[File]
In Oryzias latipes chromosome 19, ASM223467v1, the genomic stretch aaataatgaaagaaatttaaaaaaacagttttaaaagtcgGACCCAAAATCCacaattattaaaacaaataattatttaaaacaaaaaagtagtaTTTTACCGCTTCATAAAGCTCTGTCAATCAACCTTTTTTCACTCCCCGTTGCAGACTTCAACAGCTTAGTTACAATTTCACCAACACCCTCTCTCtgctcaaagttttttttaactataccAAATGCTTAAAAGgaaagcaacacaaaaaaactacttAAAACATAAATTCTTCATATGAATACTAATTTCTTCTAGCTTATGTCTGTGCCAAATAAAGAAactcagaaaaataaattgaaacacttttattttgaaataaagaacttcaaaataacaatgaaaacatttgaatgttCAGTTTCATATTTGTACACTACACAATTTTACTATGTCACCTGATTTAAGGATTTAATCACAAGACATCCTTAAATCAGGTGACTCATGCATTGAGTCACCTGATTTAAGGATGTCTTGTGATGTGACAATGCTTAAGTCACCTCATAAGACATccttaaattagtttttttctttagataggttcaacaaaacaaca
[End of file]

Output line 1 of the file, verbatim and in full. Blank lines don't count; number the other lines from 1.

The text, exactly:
In Oryzias latipes chromosome 19, ASM223467v1, the genomic stretch aaataatgaaagaaatttaaaaaaacagttttaaaagtcgGACCCAAAATCCacaattattaaaacaaataattatttaaaacaaaaaagtagtaTTTTACCGCTTCATAAAGCTCTGTCAATCAACCTTTTTTCACTCCCCGTTGCAGACTTCAACAGCTTAGTTACAATTTCACCAACACCCTCTCTCtgctcaaagttttttttaactataccAAATGCTTAAAAGgaaagcaacacaaaaaaactacttAAAACATAAATTCTTCATATGAATACTAATTTCTTCTAGCTTATGTCTGTGCCAAATAAAGAAactcagaaaaataaattgaaacacttttattttgaaataaagaacttcaaaataacaatgaaaacatttgaatgttCAGTTTCATATTTGTACACTACACAATTTTACTATGTCACCTGATTTAAGGATTTAATCACAAGACATCCTTAAATCAGGTGACTCATGCATTGAGTCACCTGATTTAAGGATGTCTTGTGATGTGACAATGCTTAAGTCACCTCATAAGACATccttaaattagtttttttctttagataggttcaacaaaacaaca